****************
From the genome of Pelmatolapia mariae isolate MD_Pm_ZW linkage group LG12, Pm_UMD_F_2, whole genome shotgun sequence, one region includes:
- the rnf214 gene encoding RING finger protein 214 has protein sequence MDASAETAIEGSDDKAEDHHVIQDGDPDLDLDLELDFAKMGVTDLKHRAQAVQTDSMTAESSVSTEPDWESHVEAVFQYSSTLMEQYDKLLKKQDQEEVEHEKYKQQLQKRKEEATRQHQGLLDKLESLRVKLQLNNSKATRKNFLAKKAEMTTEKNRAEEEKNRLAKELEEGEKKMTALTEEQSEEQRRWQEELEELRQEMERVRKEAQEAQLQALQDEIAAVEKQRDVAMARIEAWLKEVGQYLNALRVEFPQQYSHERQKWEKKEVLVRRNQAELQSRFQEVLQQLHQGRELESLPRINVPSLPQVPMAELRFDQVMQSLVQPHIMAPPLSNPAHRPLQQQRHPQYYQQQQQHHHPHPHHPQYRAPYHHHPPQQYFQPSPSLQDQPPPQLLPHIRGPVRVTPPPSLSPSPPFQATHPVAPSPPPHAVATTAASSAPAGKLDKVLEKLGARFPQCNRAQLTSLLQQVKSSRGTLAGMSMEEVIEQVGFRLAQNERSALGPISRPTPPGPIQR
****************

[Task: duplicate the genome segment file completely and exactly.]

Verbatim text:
From the genome of Pelmatolapia mariae isolate MD_Pm_ZW linkage group LG12, Pm_UMD_F_2, whole genome shotgun sequence, one region includes:
- the rnf214 gene encoding RING finger protein 214 has protein sequence MDASAETAIEGSDDKAEDHHVIQDGDPDLDLDLELDFAKMGVTDLKHRAQAVQTDSMTAESSVSTEPDWESHVEAVFQYSSTLMEQYDKLLKKQDQEEVEHEKYKQQLQKRKEEATRQHQGLLDKLESLRVKLQLNNSKATRKNFLAKKAEMTTEKNRAEEEKNRLAKELEEGEKKMTALTEEQSEEQRRWQEELEELRQEMERVRKEAQEAQLQALQDEIAAVEKQRDVAMARIEAWLKEVGQYLNALRVEFPQQYSHERQKWEKKEVLVRRNQAELQSRFQEVLQQLHQGRELESLPRINVPSLPQVPMAELRFDQVMQSLVQPHIMAPPLSNPAHRPLQQQRHPQYYQQQQQHHHPHPHHPQYRAPYHHHPPQQYFQPSPSLQDQPPPQLLPHIRGPVRVTPPPSLSPSPPFQATHPVAPSPPPHAVATTAASSAPAGKLDKVLEKLGARFPQCNRAQLTSLLQQVKSSRGTLAGMSMEEVIEQVGFRLAQNERSALGPISRPTPPGPIQR